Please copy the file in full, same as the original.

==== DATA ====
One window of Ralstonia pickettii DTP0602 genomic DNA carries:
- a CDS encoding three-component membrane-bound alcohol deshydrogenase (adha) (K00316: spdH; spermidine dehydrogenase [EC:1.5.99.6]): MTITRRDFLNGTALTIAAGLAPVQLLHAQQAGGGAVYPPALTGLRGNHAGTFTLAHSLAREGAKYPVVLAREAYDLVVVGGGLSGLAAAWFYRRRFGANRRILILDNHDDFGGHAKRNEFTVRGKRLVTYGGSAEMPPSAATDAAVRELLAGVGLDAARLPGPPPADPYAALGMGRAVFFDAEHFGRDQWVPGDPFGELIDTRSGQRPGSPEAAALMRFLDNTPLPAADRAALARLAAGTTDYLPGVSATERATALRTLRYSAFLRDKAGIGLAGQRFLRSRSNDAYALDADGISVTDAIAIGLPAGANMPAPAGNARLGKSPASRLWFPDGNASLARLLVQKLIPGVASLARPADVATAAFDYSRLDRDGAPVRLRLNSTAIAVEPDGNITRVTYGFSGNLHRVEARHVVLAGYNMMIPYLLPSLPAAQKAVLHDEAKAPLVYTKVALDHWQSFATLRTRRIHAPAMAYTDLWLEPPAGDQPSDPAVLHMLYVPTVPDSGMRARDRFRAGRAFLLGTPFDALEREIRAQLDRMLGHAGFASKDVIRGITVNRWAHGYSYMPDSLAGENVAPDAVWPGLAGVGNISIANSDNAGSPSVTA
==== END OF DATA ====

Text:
One window of Ralstonia pickettii DTP0602 genomic DNA carries:
- a CDS encoding three-component membrane-bound alcohol deshydrogenase (adha) (K00316: spdH; spermidine dehydrogenase [EC:1.5.99.6]): MTITRRDFLNGTALTIAAGLAPVQLLHAQQAGGGAVYPPALTGLRGNHAGTFTLAHSLAREGAKYPVVLAREAYDLVVVGGGLSGLAAAWFYRRRFGANRRILILDNHDDFGGHAKRNEFTVRGKRLVTYGGSAEMPPSAATDAAVRELLAGVGLDAARLPGPPPADPYAALGMGRAVFFDAEHFGRDQWVPGDPFGELIDTRSGQRPGSPEAAALMRFLDNTPLPAADRAALARLAAGTTDYLPGVSATERATALRTLRYSAFLRDKAGIGLAGQRFLRSRSNDAYALDADGISVTDAIAIGLPAGANMPAPAGNARLGKSPASRLWFPDGNASLARLLVQKLIPGVASLARPADVATAAFDYSRLDRDGAPVRLRLNSTAIAVEPDGNITRVTYGFSGNLHRVEARHVVLAGYNMMIPYLLPSLPAAQKAVLHDEAKAPLVYTKVALDHWQSFATLRTRRIHAPAMAYTDLWLEPPAGDQPSDPAVLHMLYVPTVPDSGMRARDRFRAGRAFLLGTPFDALEREIRAQLDRMLGHAGFASKDVIRGITVNRWAHGYSYMPDSLAGENVAPDAVWPGLAGVGNISIANSDNAGSPSVTA